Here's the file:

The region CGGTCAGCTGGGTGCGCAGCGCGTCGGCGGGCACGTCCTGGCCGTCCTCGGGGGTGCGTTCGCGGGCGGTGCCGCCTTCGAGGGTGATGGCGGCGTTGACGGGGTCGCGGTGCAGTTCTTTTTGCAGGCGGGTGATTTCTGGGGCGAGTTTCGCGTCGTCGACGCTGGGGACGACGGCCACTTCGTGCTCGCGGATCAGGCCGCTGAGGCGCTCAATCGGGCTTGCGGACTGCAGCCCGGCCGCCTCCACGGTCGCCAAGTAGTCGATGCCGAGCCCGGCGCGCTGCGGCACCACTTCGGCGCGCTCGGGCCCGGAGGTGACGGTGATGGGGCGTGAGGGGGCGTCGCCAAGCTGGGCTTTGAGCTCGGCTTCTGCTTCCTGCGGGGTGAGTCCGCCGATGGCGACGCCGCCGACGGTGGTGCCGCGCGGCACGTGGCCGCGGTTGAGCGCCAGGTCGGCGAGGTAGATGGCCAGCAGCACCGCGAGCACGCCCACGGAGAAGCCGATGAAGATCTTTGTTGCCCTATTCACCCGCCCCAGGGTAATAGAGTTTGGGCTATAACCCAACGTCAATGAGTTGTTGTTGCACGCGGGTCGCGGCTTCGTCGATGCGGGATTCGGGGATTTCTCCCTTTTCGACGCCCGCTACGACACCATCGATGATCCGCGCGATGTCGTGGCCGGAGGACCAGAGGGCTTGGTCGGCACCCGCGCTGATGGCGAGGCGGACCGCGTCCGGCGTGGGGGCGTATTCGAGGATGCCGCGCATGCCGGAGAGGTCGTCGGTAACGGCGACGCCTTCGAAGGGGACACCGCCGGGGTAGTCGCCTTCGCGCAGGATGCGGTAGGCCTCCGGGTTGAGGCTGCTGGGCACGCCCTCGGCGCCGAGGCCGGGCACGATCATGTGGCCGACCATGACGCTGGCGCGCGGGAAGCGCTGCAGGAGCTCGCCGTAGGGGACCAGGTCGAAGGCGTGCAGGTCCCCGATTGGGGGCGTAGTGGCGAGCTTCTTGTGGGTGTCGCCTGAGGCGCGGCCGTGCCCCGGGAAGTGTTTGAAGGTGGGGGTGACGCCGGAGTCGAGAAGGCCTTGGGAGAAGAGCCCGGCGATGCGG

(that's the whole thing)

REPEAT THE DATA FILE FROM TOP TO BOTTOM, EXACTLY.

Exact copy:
The region CGGTCAGCTGGGTGCGCAGCGCGTCGGCGGGCACGTCCTGGCCGTCCTCGGGGGTGCGTTCGCGGGCGGTGCCGCCTTCGAGGGTGATGGCGGCGTTGACGGGGTCGCGGTGCAGTTCTTTTTGCAGGCGGGTGATTTCTGGGGCGAGTTTCGCGTCGTCGACGCTGGGGACGACGGCCACTTCGTGCTCGCGGATCAGGCCGCTGAGGCGCTCAATCGGGCTTGCGGACTGCAGCCCGGCCGCCTCCACGGTCGCCAAGTAGTCGATGCCGAGCCCGGCGCGCTGCGGCACCACTTCGGCGCGCTCGGGCCCGGAGGTGACGGTGATGGGGCGTGAGGGGGCGTCGCCAAGCTGGGCTTTGAGCTCGGCTTCTGCTTCCTGCGGGGTGAGTCCGCCGATGGCGACGCCGCCGACGGTGGTGCCGCGCGGCACGTGGCCGCGGTTGAGCGCCAGGTCGGCGAGGTAGATGGCCAGCAGCACCGCGAGCACGCCCACGGAGAAGCCGATGAAGATCTTTGTTGCCCTATTCACCCGCCCCAGGGTAATAGAGTTTGGGCTATAACCCAACGTCAATGAGTTGTTGTTGCACGCGGGTCGCGGCTTCGTCGATGCGGGATTCGGGGATTTCTCCCTTTTCGACGCCCGCTACGACACCATCGATGATCCGCGCGATGTCGTGGCCGGAGGACCAGAGGGCTTGGTCGGCACCCGCGCTGATGGCGAGGCGGACCGCGTCCGGCGTGGGGGCGTATTCGAGGATGCCGCGCATGCCGGAGAGGTCGTCGGTAACGGCGACGCCTTCGAAGGGGACACCGCCGGGGTAGTCGCCTTCGCGCAGGATGCGGTAGGCCTCCGGGTTGAGGCTGCTGGGCACGCCCTCGGCGCCGAGGCCGGGCACGATCATGTGGCCGACCATGACGCTGGCGCGCGGGAAGCGCTGCAGGAGCTCGCCGTAGGGGACCAGGTCGAAGGCGTGCAGGTCCCCGATTGGGGGCGTAGTGGCGAGCTTCTTGTGGGTGTCGCCTGAGGCGCGGCCGTGCCCCGGGAAGTGTTTGAAGGTGGGGGTGACGCCGGAGTCGAGAAGGCCTTGGGAGAAGAGCCCGGCGATGCGG